[Numpy-discussion] Getting 95%/99% margin of ndarray

Scott Sinclair scott.sinclair.za@gmail....
Thu Jul 23 07:08:03 CDT 2009

> 2009/7/23 Pierre GM <pgmdevlist@gmail.com>:
> On Jul 23, 2009, at 6:07 AM, Scott Sinclair wrote:
>>> 2009/7/22 Pierre GM <pgmdevlist@gmail.com>:
>>> You could try scipy.stats.scoreatpercentile,
>>> scipy.stats.mstats.plottingposition or scipy.stats.mstats.mquantiles,
>>> which will all approximate quantiles of your distribution.
>> It seems that mquantiles doesn't do what you'd expect when the limit
>> keyword argument is specified. There's a patch for review here:
> Thx for the patch, I'll port it in the next few hours. However, I
> disagree with the last few lines (where the quantiles are transformed
> to a standard ndarray if the mask is nomask. For consistency, we
> should always have a MaskedArray, don't you think ? (And anyway,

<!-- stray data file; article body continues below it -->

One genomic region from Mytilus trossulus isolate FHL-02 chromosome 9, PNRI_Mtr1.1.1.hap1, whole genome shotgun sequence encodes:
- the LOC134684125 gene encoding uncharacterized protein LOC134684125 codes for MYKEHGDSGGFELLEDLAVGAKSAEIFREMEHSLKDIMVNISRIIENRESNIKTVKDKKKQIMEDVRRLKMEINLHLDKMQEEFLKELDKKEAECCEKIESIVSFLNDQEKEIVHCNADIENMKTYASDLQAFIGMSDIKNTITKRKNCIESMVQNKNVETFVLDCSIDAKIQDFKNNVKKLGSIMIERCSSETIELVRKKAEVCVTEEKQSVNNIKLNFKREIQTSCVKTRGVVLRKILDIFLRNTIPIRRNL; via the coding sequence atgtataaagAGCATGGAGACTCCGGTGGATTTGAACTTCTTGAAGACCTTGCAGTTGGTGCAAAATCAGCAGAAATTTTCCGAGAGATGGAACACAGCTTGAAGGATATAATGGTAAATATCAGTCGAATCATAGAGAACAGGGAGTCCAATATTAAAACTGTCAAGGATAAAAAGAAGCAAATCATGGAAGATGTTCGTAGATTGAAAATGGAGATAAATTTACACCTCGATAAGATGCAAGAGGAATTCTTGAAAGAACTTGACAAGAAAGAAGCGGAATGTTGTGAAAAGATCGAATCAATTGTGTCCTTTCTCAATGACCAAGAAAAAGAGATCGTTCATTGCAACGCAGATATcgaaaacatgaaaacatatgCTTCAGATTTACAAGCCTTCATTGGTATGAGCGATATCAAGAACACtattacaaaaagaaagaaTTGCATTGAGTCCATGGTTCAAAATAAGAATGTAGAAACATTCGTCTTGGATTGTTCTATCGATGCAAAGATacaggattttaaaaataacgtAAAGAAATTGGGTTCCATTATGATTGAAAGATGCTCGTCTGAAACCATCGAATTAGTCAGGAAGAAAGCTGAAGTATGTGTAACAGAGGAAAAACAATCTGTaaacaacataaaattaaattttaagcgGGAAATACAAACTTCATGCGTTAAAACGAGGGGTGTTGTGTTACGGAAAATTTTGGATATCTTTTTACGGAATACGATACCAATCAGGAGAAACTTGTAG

> taking a view as a ndarray is faster than using np.asarray...)

Agree it's more consistent to always return a MaskedArray.

I don't remember why I chose to return an ndarray. I think that it was
probably to do with the fact that an ndarray is returned when 'axis'
isn't specified...

>>> import numpy as np
>>> import scipy as sp
>>> sp.__version__
>>> from scipy.stats.mstats import mquantiles
>>> a = np.array([6., 47., 49., 15., 42., 41., 7., 39., 43., 40., 36.])
>>> type(mquantiles(a))
<type 'numpy.ndarray'>
>>> type(mquantiles(np.ma.masked_array(a)))
<type 'numpy.ndarray'>
>>> type(mquantiles(a, axis=0))
<class 'numpy.ma.core.MaskedArray'>

This could be fixed by forcing _quantiles1D() to always return a MaskedArray.


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